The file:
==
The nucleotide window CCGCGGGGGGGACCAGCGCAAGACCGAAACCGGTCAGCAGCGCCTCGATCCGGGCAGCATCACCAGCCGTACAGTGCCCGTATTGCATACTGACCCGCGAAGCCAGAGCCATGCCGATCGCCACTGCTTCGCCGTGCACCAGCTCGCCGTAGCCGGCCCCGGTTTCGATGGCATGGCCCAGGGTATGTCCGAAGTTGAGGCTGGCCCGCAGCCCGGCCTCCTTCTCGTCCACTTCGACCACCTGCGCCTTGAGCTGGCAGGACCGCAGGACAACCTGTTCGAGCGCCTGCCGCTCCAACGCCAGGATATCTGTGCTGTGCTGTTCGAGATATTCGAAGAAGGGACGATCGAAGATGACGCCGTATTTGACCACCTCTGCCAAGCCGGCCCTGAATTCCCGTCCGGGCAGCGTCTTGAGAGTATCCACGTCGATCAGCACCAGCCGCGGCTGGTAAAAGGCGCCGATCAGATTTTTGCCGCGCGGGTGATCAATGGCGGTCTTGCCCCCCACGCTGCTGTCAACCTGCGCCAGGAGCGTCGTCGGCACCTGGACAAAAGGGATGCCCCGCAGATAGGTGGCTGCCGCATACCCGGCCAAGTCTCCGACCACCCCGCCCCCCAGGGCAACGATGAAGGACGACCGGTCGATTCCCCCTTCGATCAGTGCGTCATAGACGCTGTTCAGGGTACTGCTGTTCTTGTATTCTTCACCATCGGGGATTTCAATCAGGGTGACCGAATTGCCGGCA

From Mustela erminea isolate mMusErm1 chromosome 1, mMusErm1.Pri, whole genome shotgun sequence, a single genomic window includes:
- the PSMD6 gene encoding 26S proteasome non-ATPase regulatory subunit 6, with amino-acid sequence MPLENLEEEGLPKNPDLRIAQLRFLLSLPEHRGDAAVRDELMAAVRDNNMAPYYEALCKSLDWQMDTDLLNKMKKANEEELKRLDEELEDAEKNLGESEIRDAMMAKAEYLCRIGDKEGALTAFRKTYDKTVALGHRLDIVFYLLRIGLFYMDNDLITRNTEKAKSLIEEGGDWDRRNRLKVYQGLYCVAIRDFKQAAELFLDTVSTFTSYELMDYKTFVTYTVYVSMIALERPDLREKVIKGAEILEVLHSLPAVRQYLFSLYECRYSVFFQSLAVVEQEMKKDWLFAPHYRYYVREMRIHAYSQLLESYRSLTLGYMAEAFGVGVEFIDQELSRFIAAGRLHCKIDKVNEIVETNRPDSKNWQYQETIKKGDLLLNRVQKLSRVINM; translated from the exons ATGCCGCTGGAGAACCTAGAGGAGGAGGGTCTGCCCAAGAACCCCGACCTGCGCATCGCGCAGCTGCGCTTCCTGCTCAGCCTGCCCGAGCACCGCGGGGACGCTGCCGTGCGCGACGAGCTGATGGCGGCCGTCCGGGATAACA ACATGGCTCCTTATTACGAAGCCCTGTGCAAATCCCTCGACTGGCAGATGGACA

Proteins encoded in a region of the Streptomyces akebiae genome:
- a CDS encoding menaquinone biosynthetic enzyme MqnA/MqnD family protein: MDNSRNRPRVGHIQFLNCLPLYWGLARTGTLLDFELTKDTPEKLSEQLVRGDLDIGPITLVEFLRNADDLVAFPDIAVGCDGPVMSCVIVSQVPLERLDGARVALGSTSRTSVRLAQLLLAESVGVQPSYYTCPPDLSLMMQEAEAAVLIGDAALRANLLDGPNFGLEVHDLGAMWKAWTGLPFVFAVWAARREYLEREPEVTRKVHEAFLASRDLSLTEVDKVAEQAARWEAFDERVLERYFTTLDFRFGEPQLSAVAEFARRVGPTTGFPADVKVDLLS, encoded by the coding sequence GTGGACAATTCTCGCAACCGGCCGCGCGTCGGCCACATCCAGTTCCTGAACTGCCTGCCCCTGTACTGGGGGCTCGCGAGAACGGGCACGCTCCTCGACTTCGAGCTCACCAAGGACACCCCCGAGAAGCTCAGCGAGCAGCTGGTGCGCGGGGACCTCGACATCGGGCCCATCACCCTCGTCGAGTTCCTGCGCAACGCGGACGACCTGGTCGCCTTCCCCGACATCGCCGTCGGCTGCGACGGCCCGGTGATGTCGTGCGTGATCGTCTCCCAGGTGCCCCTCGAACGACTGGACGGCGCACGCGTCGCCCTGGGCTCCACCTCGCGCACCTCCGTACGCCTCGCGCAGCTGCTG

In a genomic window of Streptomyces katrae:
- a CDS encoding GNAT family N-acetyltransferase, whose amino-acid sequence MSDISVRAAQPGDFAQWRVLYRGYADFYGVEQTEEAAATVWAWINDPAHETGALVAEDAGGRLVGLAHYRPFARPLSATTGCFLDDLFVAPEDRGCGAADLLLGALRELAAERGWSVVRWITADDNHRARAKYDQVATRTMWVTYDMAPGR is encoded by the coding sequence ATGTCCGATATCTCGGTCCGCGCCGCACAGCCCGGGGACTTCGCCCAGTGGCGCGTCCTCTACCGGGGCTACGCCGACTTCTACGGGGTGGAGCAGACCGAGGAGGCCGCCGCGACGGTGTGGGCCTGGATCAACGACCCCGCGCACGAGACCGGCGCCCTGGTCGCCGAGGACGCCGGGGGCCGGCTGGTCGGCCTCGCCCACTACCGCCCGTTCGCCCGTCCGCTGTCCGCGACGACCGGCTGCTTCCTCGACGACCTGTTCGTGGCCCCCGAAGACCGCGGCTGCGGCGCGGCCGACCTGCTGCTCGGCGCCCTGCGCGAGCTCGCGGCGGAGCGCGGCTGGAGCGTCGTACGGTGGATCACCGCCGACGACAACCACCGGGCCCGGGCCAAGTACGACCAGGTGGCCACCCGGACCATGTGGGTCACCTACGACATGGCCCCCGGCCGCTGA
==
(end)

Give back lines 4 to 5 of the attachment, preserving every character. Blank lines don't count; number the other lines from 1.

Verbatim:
Proteins encoded in a region of the Streptomyces akebiae genome:
- a CDS encoding menaquinone biosynthetic enzyme MqnA/MqnD family protein: MDNSRNRPRVGHIQFLNCLPLYWGLARTGTLLDFELTKDTPEKLSEQLVRGDLDIGPITLVEFLRNADDLVAFPDIAVGCDGPVMSCVIVSQVPLERLDGARVALGSTSRTSVRLAQLLLAESVGVQPSYYTCPPDLSLMMQEAEAAVLIGDAALRANLLDGPNFGLEVHDLGAMWKAWTGLPFVFAVWAARREYLEREPEVTRKVHEAFLASRDLSLTEVDKVAEQAARWEAFDERVLERYFTTLDFRFGEPQLSAVAEFARRVGPTTGFPADVKVDLLS, encoded by the coding sequence GTGGACAATTCTCGCAACCGGCCGCGCGTCGGCCACATCCAGTTCCTGAACTGCCTGCCCCTGTACTGGGGGCTCGCGAGAACGGGCACGCTCCTCGACTTCGAGCTCACCAAGGACACCCCCGAGAAGCTCAGCGAGCAGCTGGTGCGCGGGGACCTCGACATCGGGCCCATCACCCTCGTCGAGTTCCTGCGCAACGCGGACGACCTGGTCGCCTTCCCCGACATCGCCGTCGGCTGCGACGGCCCGGTGATGTCGTGCGTGATCGTCTCCCAGGTGCCCCTCGAACGACTGGACGGCGCACGCGTCGCCCTGGGCTCCACCTCGCGCACCTCCGTACGCCTCGCGCAGCTGCTG